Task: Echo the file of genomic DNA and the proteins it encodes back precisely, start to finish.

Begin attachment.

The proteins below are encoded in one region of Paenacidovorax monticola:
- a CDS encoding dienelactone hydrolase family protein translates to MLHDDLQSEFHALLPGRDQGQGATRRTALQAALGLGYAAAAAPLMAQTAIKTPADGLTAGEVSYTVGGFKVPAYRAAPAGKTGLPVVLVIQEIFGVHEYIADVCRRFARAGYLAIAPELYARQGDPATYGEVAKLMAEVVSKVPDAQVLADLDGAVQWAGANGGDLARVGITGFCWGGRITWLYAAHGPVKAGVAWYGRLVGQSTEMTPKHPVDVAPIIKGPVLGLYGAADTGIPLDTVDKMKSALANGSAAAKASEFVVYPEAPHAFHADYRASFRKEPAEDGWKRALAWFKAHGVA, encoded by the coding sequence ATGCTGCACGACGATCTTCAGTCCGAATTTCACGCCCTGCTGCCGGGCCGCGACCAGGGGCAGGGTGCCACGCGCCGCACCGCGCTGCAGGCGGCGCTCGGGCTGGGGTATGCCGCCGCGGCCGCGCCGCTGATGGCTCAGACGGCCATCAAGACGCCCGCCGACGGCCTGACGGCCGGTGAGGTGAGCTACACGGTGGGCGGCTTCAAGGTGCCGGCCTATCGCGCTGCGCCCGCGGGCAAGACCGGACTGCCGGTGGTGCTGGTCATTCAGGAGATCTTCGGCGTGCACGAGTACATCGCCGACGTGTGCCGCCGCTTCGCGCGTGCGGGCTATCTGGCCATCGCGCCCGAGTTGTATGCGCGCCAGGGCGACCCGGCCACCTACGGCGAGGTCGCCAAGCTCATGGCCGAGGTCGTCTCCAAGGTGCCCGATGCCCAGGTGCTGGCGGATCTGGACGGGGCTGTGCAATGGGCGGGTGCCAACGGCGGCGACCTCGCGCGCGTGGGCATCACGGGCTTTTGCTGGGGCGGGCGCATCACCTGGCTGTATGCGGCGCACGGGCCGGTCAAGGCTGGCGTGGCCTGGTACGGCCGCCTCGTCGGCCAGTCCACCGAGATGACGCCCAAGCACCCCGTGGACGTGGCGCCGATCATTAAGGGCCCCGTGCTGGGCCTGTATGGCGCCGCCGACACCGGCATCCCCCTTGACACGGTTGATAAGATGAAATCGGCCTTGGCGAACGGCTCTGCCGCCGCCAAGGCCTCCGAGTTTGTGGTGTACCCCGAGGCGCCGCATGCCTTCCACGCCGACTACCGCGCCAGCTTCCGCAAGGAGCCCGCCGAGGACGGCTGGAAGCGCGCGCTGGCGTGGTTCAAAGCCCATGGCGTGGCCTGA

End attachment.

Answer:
The proteins below are encoded in one region of Paenacidovorax monticola:
- a CDS encoding dienelactone hydrolase family protein translates to MLHDDLQSEFHALLPGRDQGQGATRRTALQAALGLGYAAAAAPLMAQTAIKTPADGLTAGEVSYTVGGFKVPAYRAAPAGKTGLPVVLVIQEIFGVHEYIADVCRRFARAGYLAIAPELYARQGDPATYGEVAKLMAEVVSKVPDAQVLADLDGAVQWAGANGGDLARVGITGFCWGGRITWLYAAHGPVKAGVAWYGRLVGQSTEMTPKHPVDVAPIIKGPVLGLYGAADTGIPLDTVDKMKSALANGSAAAKASEFVVYPEAPHAFHADYRASFRKEPAEDGWKRALAWFKAHGVA, encoded by the coding sequence ATGCTGCACGACGATCTTCAGTCCGAATTTCACGCCCTGCTGCCGGGCCGCGACCAGGGGCAGGGTGCCACGCGCCGCACCGCGCTGCAGGCGGCGCTCGGGCTGGGGTATGCCGCCGCGGCCGCGCCGCTGATGGCTCAGACGGCCATCAAGACGCCCGCCGACGGCCTGACGGCCGGTGAGGTGAGCTACACGGTGGGCGGCTTCAAGGTGCCGGCCTATCGCGCTGCGCCCGCGGGCAAGACCGGACTGCCGGTGGTGCTGGTCATTCAGGAGATCTTCGGCGTGCACGAGTACATCGCCGACGTGTGCCGCCGCTTCGCGCGTGCGGGCTATCTGGCCATCGCGCCCGAGTTGTATGCGCGCCAGGGCGACCCGGCCACCTACGGCGAGGTCGCCAAGCTCATGGCCGAGGTCGTCTCCAAGGTGCCCGATGCCCAGGTGCTGGCGGATCTGGACGGGGCTGTGCAATGGGCGGGTGCCAACGGCGGCGACCTCGCGCGCGTGGGCATCACGGGCTTTTGCTGGGGCGGGCGCATCACCTGGCTGTATGCGGCGCACGGGCCGGTCAAGGCTGGCGTGGCCTGGTACGGCCGCCTCGTCGGCCAGTCCACCGAGATGACGCCCAAGCACCCCGTGGACGTGGCGCCGATCATTAAGGGCCCCGTGCTGGGCCTGTATGGCGCCGCCGACACCGGCATCCCCCTTGACACGGTTGATAAGATGAAATCGGCCTTGGCGAACGGCTCTGCCGCCGCCAAGGCCTCCGAGTTTGTGGTGTACCCCGAGGCGCCGCATGCCTTCCACGCCGACTACCGCGCCAGCTTCCGCAAGGAGCCCGCCGAGGACGGCTGGAAGCGCGCGCTGGCGTGGTTCAAAGCCCATGGCGTGGCCTGA